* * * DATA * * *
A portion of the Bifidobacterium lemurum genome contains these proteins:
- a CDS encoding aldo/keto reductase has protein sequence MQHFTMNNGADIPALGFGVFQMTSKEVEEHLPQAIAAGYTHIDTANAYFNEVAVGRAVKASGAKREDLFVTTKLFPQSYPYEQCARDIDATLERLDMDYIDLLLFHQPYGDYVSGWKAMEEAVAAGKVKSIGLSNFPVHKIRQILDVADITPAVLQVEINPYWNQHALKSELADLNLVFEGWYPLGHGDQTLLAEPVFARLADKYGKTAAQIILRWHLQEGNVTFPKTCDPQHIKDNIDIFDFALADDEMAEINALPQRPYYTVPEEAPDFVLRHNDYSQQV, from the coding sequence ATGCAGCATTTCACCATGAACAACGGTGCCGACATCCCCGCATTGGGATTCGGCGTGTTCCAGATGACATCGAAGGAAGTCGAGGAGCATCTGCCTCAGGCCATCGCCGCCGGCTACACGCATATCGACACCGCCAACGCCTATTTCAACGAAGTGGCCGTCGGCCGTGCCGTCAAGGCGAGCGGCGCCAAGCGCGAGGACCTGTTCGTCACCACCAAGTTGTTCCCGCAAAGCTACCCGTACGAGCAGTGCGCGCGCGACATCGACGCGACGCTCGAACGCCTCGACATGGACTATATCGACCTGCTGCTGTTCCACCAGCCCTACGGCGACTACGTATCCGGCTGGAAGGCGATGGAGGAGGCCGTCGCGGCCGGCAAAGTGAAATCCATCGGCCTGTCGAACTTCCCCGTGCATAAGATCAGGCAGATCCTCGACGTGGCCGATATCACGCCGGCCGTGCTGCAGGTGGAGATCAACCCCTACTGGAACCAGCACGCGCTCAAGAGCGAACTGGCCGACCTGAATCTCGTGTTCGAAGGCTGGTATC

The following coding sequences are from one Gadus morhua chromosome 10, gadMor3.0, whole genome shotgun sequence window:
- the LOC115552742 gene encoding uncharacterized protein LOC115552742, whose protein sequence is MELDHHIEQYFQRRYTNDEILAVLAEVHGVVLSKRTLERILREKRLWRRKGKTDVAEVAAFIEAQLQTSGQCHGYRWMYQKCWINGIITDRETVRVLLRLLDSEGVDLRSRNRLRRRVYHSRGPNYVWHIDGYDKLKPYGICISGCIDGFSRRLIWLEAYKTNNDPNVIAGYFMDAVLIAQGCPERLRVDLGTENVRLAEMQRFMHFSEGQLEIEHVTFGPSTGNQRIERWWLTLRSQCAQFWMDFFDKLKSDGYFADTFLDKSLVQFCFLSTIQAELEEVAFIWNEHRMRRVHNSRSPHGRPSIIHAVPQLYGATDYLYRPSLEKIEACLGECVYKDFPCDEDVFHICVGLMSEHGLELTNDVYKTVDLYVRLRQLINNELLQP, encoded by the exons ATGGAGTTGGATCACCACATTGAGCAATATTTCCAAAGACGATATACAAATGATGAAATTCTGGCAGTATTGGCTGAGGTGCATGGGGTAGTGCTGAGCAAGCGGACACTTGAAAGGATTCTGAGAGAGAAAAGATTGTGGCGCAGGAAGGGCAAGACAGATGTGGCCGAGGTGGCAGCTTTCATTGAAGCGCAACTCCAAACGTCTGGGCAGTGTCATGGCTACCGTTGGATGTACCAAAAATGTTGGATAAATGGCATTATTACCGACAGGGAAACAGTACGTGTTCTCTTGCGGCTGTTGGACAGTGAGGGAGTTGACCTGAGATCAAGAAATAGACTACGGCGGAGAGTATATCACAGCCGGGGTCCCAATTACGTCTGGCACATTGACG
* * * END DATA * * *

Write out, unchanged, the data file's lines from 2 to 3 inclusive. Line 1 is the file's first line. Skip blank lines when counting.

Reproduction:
- a CDS encoding aldo/keto reductase has protein sequence MQHFTMNNGADIPALGFGVFQMTSKEVEEHLPQAIAAGYTHIDTANAYFNEVAVGRAVKASGAKREDLFVTTKLFPQSYPYEQCARDIDATLERLDMDYIDLLLFHQPYGDYVSGWKAMEEAVAAGKVKSIGLSNFPVHKIRQILDVADITPAVLQVEINPYWNQHALKSELADLNLVFEGWYPLGHGDQTLLAEPVFARLADKYGKTAAQIILRWHLQEGNVTFPKTCDPQHIKDNIDIFDFALADDEMAEINALPQRPYYTVPEEAPDFVLRHNDYSQQV, from the coding sequence ATGCAGCATTTCACCATGAACAACGGTGCCGACATCCCCGCATTGGGATTCGGCGTGTTCCAGATGACATCGAAGGAAGTCGAGGAGCATCTGCCTCAGGCCATCGCCGCCGGCTACACGCATATCGACACCGCCAACGCCTATTTCAACGAAGTGGCCGTCGGCCGTGCCGTCAAGGCGAGCGGCGCCAAGCGCGAGGACCTGTTCGTCACCACCAAGTTGTTCCCGCAAAGCTACCCGTACGAGCAGTGCGCGCGCGACATCGACGCGACGCTCGAACGCCTCGACATGGACTATATCGACCTGCTGCTGTTCCACCAGCCCTACGGCGACTACGTATCCGGCTGGAAGGCGATGGAGGAGGCCGTCGCGGCCGGCAAAGTGAAATCCATCGGCCTGTCGAACTTCCCCGTGCATAAGATCAGGCAGATCCTCGACGTGGCCGATATCACGCCGGCCGTGCTGCAGGTGGAGATCAACCCCTACTGGAACCAGCACGCGCTCAAGAGCGAACTGGCCGACCTGAATCTCGTGTTCGAAGGCTGGTATC

The following coding sequences are from one Gadus morhua chromosome 10, gadMor3.0, whole genome shotgun sequence window: